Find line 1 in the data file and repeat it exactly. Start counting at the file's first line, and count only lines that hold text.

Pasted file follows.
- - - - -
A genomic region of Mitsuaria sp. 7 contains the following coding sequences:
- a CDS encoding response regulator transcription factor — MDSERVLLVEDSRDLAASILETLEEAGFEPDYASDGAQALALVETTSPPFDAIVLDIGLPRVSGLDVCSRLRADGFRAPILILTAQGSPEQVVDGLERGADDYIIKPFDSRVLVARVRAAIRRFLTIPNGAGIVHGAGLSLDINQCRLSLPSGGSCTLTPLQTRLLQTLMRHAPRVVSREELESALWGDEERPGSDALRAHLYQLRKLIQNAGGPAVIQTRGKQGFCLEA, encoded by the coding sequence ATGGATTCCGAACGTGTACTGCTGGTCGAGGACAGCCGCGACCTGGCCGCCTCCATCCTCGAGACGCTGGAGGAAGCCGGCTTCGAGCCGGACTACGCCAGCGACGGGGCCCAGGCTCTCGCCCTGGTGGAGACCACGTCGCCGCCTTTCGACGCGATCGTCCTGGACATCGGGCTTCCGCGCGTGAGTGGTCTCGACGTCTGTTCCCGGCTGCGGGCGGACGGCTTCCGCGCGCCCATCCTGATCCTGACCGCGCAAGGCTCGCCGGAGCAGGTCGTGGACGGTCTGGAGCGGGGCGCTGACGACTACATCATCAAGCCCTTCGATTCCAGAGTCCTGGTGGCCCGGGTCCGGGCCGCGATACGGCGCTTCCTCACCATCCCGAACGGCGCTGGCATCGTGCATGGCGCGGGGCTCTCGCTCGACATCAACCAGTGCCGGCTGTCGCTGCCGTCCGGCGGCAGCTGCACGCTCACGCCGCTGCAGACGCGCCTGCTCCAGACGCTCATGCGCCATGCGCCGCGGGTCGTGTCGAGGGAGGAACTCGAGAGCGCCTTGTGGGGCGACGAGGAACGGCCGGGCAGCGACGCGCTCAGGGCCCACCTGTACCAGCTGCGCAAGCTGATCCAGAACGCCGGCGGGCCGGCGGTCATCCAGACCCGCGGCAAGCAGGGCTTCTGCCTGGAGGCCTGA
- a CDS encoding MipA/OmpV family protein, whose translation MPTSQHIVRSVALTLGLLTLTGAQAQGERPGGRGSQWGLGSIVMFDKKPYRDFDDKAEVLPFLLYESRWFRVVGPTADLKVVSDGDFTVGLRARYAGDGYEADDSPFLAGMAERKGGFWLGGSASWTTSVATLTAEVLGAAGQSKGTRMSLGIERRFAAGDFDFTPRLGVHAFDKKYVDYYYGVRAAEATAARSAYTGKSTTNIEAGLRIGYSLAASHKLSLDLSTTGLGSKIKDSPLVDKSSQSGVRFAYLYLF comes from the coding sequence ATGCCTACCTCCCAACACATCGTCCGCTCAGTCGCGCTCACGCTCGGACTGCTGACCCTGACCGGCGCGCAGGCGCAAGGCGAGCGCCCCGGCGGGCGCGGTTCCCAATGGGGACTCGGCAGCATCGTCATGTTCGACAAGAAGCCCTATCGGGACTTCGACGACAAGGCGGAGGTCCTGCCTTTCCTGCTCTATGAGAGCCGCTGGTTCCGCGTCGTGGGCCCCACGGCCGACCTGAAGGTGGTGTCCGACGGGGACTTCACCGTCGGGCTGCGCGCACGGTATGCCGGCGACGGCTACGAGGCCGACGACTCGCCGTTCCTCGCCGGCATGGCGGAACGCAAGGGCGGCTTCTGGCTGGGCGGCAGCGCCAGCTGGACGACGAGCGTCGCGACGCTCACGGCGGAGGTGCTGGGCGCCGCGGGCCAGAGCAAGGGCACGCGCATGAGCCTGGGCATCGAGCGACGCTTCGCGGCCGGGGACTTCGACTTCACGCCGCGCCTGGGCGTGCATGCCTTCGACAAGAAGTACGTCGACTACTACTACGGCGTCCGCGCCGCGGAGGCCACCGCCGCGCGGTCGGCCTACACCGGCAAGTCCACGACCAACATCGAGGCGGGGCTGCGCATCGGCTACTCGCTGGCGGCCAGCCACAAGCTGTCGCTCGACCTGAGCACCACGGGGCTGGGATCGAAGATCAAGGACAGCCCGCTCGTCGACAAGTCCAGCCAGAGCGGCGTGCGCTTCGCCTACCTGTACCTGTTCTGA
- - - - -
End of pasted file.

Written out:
A genomic region of Mitsuaria sp. 7 contains the following coding sequences: